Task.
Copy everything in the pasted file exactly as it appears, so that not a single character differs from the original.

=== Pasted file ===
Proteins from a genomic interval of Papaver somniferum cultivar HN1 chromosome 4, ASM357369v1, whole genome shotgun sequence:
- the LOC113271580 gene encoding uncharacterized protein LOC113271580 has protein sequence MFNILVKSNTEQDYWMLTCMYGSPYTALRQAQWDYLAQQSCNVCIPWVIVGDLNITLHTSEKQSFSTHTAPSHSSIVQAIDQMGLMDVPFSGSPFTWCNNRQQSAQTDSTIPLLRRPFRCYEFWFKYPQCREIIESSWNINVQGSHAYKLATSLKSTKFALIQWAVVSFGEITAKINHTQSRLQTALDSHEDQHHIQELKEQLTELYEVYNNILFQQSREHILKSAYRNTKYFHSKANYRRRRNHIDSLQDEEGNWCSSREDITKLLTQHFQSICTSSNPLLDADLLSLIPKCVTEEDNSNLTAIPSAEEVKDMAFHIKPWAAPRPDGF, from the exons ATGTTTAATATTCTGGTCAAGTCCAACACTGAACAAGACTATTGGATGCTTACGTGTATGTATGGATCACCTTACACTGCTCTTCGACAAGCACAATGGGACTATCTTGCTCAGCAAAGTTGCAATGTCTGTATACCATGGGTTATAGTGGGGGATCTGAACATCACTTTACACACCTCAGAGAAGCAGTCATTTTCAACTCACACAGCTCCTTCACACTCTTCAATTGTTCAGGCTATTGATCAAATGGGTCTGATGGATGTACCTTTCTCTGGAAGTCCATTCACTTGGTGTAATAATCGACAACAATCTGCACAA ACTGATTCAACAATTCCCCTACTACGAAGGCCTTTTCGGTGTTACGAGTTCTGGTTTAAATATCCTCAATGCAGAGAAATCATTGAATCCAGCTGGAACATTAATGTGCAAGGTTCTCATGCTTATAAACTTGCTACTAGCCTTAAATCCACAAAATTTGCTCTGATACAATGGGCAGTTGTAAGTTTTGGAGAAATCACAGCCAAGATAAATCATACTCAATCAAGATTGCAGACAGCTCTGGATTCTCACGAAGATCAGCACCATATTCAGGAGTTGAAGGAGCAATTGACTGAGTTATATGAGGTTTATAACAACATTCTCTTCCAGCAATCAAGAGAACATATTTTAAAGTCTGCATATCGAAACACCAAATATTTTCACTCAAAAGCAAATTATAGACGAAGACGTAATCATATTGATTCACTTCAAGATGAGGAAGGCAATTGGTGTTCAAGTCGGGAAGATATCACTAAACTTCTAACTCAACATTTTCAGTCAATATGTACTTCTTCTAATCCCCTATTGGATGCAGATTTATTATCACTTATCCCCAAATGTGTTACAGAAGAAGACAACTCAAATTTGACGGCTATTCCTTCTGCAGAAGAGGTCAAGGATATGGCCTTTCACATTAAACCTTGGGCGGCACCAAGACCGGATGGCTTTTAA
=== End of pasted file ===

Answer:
Proteins from a genomic interval of Papaver somniferum cultivar HN1 chromosome 4, ASM357369v1, whole genome shotgun sequence:
- the LOC113271580 gene encoding uncharacterized protein LOC113271580 has protein sequence MFNILVKSNTEQDYWMLTCMYGSPYTALRQAQWDYLAQQSCNVCIPWVIVGDLNITLHTSEKQSFSTHTAPSHSSIVQAIDQMGLMDVPFSGSPFTWCNNRQQSAQTDSTIPLLRRPFRCYEFWFKYPQCREIIESSWNINVQGSHAYKLATSLKSTKFALIQWAVVSFGEITAKINHTQSRLQTALDSHEDQHHIQELKEQLTELYEVYNNILFQQSREHILKSAYRNTKYFHSKANYRRRRNHIDSLQDEEGNWCSSREDITKLLTQHFQSICTSSNPLLDADLLSLIPKCVTEEDNSNLTAIPSAEEVKDMAFHIKPWAAPRPDGF, from the exons ATGTTTAATATTCTGGTCAAGTCCAACACTGAACAAGACTATTGGATGCTTACGTGTATGTATGGATCACCTTACACTGCTCTTCGACAAGCACAATGGGACTATCTTGCTCAGCAAAGTTGCAATGTCTGTATACCATGGGTTATAGTGGGGGATCTGAACATCACTTTACACACCTCAGAGAAGCAGTCATTTTCAACTCACACAGCTCCTTCACACTCTTCAATTGTTCAGGCTATTGATCAAATGGGTCTGATGGATGTACCTTTCTCTGGAAGTCCATTCACTTGGTGTAATAATCGACAACAATCTGCACAA ACTGATTCAACAATTCCCCTACTACGAAGGCCTTTTCGGTGTTACGAGTTCTGGTTTAAATATCCTCAATGCAGAGAAATCATTGAATCCAGCTGGAACATTAATGTGCAAGGTTCTCATGCTTATAAACTTGCTACTAGCCTTAAATCCACAAAATTTGCTCTGATACAATGGGCAGTTGTAAGTTTTGGAGAAATCACAGCCAAGATAAATCATACTCAATCAAGATTGCAGACAGCTCTGGATTCTCACGAAGATCAGCACCATATTCAGGAGTTGAAGGAGCAATTGACTGAGTTATATGAGGTTTATAACAACATTCTCTTCCAGCAATCAAGAGAACATATTTTAAAGTCTGCATATCGAAACACCAAATATTTTCACTCAAAAGCAAATTATAGACGAAGACGTAATCATATTGATTCACTTCAAGATGAGGAAGGCAATTGGTGTTCAAGTCGGGAAGATATCACTAAACTTCTAACTCAACATTTTCAGTCAATATGTACTTCTTCTAATCCCCTATTGGATGCAGATTTATTATCACTTATCCCCAAATGTGTTACAGAAGAAGACAACTCAAATTTGACGGCTATTCCTTCTGCAGAAGAGGTCAAGGATATGGCCTTTCACATTAAACCTTGGGCGGCACCAAGACCGGATGGCTTTTAA